Having returned from an extremely successful expedition in Namibia this year, we wanted to share with you a small taster of our experiences:
Isaac, one of our San Bushman guides enjoys the sunset in the bush. There is no lingering dusk at these latitudes; one minute it’s day and the next it’s night.
A marvel of nature; Southern masked weaver bird nests clinging on high up in a palm. The male, with his striking yellow plumage fastidiously weaves one of his nests from grass. It’s fascinating to see one of these creations close up but what is perhaps even more so is the fact that the male will often carefully construct more than twenty of these nests every season, before a female carries out her inspections, chooses her favourite, and completes it by lining the inside with feathers.
Throughout the trip we kept a thorough record of all the birds, mammals and reptiles that we had the pleasure of observing. Here, after a day in the bush, Ray is making notes on his personal observations.
As you can see, a high point in the landscape not only provides stunning views but also a great vantage point for spotting animals in the thick bush. I think it is times like these, when the sheer enormity of the land displays itself and becomes interpretable, that you fully appreciate where you are.
This incredible landscape never gets tiring; even for those who spend their entire lives amongst it.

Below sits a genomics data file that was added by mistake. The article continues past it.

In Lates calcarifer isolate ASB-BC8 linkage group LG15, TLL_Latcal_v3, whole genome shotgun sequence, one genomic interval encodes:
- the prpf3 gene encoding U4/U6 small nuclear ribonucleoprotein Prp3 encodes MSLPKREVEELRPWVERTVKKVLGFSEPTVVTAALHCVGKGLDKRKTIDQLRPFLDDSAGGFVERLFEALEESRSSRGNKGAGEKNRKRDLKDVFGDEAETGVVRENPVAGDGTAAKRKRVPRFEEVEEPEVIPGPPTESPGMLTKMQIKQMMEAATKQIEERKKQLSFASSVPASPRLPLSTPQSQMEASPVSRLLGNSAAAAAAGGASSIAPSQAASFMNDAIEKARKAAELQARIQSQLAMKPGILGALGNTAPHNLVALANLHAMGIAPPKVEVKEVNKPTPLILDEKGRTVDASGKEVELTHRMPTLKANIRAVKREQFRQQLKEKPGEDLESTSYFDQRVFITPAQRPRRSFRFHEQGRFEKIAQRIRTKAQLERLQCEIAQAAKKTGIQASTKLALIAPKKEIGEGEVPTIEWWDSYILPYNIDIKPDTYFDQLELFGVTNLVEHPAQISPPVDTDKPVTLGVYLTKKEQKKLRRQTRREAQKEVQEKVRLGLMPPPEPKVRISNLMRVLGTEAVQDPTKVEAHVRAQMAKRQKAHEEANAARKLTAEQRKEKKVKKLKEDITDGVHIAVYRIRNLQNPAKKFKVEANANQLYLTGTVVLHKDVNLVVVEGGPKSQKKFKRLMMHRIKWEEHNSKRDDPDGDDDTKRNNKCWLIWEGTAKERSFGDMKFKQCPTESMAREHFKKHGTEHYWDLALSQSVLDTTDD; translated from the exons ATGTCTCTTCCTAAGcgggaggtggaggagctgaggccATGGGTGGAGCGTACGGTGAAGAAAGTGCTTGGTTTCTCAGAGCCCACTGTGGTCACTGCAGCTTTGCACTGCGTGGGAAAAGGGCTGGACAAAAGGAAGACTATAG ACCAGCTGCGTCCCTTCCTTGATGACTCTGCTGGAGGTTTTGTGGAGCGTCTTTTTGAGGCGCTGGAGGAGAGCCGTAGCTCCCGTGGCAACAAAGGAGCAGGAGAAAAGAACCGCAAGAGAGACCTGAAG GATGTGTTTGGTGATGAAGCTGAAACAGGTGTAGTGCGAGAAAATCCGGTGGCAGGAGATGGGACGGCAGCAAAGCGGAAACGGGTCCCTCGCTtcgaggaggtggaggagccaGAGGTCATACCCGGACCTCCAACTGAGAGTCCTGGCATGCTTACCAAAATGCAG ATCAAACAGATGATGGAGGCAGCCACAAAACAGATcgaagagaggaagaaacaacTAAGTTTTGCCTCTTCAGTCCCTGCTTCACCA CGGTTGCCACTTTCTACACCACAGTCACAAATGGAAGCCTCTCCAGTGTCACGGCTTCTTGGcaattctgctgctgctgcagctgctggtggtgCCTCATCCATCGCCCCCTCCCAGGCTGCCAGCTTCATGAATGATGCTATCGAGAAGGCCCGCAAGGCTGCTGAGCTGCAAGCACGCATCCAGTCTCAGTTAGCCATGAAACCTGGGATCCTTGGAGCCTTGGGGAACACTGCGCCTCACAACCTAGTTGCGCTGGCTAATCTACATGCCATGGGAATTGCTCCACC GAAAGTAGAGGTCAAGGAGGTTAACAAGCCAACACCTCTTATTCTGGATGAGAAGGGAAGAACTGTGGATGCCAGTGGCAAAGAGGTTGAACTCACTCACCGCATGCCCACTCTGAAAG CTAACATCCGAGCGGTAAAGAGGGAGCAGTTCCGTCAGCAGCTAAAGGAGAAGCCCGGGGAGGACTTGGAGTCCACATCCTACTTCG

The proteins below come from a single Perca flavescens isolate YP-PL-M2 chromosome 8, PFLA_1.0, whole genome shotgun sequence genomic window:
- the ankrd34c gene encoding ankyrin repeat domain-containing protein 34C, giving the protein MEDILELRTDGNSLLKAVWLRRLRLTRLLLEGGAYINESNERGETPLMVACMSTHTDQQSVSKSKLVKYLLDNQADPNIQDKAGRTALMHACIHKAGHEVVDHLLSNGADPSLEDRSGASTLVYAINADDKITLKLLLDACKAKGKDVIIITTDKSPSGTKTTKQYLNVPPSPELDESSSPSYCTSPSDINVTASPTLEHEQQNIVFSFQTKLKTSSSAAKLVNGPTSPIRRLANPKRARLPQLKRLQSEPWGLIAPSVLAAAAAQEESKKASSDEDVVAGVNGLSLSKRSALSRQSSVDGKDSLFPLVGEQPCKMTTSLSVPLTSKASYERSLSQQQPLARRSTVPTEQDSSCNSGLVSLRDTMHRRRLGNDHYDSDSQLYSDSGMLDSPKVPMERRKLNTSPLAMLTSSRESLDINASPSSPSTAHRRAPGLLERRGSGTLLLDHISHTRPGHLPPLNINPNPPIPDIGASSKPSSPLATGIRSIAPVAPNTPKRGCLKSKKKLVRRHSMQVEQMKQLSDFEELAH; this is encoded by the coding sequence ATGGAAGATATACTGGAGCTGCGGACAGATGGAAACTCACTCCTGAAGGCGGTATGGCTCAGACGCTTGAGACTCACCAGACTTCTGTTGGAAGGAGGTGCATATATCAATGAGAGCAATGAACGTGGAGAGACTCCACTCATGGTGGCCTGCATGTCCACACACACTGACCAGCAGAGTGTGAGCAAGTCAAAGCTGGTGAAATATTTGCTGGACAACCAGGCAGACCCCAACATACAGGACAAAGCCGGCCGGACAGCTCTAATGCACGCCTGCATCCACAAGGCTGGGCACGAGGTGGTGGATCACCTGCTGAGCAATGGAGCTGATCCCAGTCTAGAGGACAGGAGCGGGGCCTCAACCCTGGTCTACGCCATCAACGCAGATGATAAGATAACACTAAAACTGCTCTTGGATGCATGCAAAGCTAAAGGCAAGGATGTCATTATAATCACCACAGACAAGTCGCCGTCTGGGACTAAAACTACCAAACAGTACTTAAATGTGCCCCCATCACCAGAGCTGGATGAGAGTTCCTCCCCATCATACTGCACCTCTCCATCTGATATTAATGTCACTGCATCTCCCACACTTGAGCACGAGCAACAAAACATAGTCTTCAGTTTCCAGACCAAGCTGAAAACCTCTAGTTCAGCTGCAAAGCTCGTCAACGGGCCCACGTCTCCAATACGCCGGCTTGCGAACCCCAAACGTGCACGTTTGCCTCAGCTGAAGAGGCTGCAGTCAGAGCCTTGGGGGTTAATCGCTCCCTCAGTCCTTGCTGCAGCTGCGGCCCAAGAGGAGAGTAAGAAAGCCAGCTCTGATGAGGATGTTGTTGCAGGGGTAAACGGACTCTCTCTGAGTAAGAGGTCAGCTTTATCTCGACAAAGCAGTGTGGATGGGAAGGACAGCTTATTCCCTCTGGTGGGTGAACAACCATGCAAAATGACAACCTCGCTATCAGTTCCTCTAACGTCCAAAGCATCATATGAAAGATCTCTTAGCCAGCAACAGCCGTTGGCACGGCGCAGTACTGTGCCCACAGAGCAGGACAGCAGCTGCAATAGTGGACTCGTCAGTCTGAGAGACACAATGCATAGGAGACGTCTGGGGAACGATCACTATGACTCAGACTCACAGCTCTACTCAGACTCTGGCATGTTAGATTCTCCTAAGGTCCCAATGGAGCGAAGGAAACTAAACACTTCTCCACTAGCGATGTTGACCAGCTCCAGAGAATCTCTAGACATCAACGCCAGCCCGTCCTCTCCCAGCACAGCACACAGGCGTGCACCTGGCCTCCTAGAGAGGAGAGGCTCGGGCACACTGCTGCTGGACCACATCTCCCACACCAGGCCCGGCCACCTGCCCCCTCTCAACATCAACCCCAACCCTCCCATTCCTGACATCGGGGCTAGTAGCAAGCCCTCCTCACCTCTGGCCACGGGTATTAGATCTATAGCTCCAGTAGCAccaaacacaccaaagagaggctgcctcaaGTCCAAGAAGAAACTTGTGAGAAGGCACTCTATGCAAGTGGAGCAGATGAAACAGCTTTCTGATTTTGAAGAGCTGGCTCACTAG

This baffling scene looks rather like someone has dumped a haystack in a tree. In fact, it is the carefully crafted home of the sociable weaver. These fascinating little birds are found in large groups, sometimes several hundred strong and together they live in one big ‘apartment block’ like this. Carefully maintained by the birds, some nests are more than a century old. Can you spot the venomous boomslang (tree snake) searching for a meal?
Vehicles like this one make close viewing of many species possible while minimising disturbance. One of our bushman guides, Gwe, sits poised on the front of the vehicle where he scans the dust for the relevant tracks and signs amongst all the others as we drive.
Tucked away up in the surrounding hills, rock engravings, some of them thousands of years old, can be found. On this rock there are several etchings; amongst them an eland and a giraffe, but perhaps the most interesting is the series of scale like depictions on the lower portion of the rock which represents a pangolin. This secretive and rarely observed mammal is one that our group were, on one occasion, fortunate enough to encounter in the flesh too.
Uncluttered by our western garb, Isaac’s quiver contains all he needs to provide for himself when out on the land. What on first inspection may just look like a container full of sticks, is actually a sophisticated array of life supporting implements, the designs of which are a result of thousands of years of human ingenuity; a specialist tool kit appropriate in a specific environment. So deeply imbedded is the value of this equipment that he goes nowhere without it elegantly slung over his shoulder. A bushman’s silhouette is instantly recognisable.
We would like to thank all our guests that have accompanied us on our African expeditions both this year and in the past, and we look forward to welcoming others on future expeditions.
– Dan Hume, Head of Operations